Al changes into his climbing shoes and I crack some hand warmers and place them inside of mitts that we will clip to our harnesses for a quick heat blast as we ascend the wall. He ties the 60 meter rope into his harness and I place him on belay, “climbing” he says, to which I reply “climb on!”
He reaches the first anchor bolted into the rock, he carefully positions himself and reaches to his harness for a quickdraw. He attaches the quickdraw to the anchor and clips himself into the bottom carabiner; he continues climbing to the next hanger. I’m on the ground eagerly watching his progression up the wall as I give and take slack from the rope. Once he approaches the top he will proceed to set up a top rope belay station, feeding the rope through two fixed rings bolted into the rock. He has sent the route and we are now set up for top rope climbing; I remove all of the slack and begin to lower him down. It’s my turn to climb and I’m stoked!
I tie into the rope and stick my ice cold hands into the chalk bag fixed to the rear of my harness. It’s a nice change to not have profusely sweating palms, something I frequently experience indoors; thank you cold winter air! I begin climbing, the rock is cold but it’s rejuvenating in a way, a nice change from the plastic holds in the gym. A couple moves in and my thoughts audibly escape “wow, this is deceiving, it looked a lot easier from the ground!”, Alistair laughs.
I slowly become comfortable with the limestone rock at my fingertips and use my feet to smear up the wall. (Smearing is the act of pressing the soles of your climbing shoes directly into the rock and using friction to gain vertical ground.) I progress up the slab and make my way towards a dihedral (an inside corner of a rock) which seems to offer ample hand and foot holds. I ask for a take, Al pulls the slack out of the rope so I can warm up my hands and get a good look at the approaching rock. I take a quick moment to look back and am mesmerized by the incredible views of Skogan peak behind me, this is surreal. I continue climbing, carefully checking for loose rock and using my breath to blow snow away from the small ledges. I feel my heart calmly beating as the tip of my nose gently touches the wall; I see my next move, but am hesitant with fear, left hand up to an undercling, right hand over to a crimp. “Man up” I tell myself and reach for the first move with my left hand, trusting my placement. I remind myself that fear and excitement are the same feeling, one that I’m in control of.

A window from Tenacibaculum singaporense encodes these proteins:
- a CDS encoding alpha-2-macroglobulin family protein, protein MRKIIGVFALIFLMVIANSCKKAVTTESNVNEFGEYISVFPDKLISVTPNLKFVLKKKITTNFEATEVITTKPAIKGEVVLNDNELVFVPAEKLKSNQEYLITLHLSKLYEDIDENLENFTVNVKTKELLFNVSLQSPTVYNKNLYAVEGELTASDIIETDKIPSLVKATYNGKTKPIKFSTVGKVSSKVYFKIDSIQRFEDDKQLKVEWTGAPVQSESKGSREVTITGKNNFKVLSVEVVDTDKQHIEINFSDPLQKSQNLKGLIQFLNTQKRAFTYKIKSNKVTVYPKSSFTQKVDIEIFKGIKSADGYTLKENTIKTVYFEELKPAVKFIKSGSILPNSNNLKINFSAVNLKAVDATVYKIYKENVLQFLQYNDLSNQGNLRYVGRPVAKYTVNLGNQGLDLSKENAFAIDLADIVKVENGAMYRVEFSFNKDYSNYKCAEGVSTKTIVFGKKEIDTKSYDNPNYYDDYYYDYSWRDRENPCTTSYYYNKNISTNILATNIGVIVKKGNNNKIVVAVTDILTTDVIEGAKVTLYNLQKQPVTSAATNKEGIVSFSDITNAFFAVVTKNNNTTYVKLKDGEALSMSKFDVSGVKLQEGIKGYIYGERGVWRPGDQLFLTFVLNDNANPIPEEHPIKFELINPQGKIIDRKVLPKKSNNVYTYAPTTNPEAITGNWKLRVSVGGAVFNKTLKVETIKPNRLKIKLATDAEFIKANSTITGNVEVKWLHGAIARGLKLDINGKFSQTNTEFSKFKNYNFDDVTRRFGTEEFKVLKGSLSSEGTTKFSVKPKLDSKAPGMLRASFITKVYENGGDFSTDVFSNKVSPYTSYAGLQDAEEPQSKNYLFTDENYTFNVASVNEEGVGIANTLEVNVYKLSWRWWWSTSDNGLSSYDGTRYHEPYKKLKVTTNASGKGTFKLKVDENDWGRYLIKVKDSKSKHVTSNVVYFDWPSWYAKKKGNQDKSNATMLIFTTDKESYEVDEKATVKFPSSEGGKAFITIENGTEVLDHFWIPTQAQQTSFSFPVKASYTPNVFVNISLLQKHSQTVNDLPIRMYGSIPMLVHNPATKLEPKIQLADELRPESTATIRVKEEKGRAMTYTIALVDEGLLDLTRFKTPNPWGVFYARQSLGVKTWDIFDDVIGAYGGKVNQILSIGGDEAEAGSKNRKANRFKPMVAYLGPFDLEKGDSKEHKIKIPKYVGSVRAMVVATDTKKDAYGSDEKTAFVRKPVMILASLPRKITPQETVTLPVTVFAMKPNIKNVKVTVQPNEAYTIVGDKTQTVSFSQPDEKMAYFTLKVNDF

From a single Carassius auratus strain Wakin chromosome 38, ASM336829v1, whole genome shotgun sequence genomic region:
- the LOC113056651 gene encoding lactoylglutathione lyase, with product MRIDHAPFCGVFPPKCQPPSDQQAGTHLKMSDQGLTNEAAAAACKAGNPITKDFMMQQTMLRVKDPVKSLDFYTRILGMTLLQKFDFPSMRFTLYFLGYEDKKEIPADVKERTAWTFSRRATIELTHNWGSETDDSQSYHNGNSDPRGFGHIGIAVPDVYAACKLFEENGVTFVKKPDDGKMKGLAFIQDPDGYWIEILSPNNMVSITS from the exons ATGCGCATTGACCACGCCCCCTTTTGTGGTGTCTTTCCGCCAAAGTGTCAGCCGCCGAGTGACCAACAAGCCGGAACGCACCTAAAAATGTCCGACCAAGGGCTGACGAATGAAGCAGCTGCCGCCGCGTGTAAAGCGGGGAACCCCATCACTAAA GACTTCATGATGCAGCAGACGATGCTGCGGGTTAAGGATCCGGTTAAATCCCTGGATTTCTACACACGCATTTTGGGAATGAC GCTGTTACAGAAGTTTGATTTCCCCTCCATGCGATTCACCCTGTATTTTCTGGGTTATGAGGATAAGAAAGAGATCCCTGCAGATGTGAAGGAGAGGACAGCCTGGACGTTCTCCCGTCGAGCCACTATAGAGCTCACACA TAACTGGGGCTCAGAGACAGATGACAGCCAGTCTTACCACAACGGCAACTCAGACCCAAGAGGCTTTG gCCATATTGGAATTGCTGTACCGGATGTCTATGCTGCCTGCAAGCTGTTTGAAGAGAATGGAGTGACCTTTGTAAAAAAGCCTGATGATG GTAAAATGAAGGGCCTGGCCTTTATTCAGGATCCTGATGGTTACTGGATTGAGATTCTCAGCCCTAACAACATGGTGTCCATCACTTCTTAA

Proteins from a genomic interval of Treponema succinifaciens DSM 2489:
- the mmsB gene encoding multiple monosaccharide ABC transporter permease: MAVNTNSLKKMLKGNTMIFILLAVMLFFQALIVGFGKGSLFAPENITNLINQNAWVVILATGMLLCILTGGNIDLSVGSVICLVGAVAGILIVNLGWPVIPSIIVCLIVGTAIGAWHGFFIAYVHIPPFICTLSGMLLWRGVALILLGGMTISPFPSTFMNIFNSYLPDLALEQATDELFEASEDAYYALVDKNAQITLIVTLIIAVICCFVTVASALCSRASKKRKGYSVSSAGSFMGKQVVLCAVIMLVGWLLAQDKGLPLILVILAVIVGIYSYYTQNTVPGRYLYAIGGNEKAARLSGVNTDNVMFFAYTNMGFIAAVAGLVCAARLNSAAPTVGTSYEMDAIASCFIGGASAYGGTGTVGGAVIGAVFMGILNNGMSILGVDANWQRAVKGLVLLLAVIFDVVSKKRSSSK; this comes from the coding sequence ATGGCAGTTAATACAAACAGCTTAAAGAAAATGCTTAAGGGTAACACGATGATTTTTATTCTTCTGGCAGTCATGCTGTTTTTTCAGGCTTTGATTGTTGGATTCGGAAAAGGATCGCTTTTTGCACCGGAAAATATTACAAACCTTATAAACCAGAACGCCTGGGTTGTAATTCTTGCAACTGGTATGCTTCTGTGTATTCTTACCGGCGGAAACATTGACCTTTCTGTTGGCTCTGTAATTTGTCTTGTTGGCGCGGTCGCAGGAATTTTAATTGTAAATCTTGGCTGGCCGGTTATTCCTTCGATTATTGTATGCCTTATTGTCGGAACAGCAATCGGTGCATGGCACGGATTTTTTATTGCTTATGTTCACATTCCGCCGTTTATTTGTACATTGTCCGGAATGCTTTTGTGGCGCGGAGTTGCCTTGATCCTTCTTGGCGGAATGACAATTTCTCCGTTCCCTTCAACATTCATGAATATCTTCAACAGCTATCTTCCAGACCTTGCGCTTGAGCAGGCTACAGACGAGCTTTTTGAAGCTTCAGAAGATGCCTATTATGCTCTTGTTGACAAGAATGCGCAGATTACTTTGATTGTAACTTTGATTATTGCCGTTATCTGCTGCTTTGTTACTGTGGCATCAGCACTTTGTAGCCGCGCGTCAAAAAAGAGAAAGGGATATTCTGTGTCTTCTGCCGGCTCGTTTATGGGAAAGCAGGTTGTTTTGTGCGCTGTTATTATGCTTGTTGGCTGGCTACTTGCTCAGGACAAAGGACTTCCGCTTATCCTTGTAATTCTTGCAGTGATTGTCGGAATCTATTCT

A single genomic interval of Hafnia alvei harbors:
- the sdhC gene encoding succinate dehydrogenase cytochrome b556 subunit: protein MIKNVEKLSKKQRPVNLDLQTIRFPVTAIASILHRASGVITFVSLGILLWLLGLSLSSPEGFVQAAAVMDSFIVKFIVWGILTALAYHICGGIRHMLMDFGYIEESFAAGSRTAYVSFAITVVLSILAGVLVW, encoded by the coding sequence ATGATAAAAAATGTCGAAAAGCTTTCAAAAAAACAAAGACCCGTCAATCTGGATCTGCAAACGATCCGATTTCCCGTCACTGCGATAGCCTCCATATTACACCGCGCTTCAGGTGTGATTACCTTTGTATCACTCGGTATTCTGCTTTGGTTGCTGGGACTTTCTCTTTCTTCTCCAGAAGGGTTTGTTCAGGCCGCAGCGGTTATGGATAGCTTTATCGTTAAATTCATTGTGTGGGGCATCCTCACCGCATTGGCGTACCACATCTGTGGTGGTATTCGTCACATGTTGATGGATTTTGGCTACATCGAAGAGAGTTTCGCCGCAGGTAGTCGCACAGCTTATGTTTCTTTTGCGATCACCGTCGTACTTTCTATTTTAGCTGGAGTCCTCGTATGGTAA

I make it to the top of the climb and feel immediate satisfaction, I’m in awe that I’ve completed something I’ve been thinking about endlessly. I let out a big “yahoo!” and can’t stop smiling. Al lowers me to the ground and we are both thrilled. “I’m naming this one, man up”, I say.
We spend the rest of the afternoon climbing, laughing and as per our usual adventures, planning a coffee pit stop on the way home.
The first of many, until next time, Wasootch.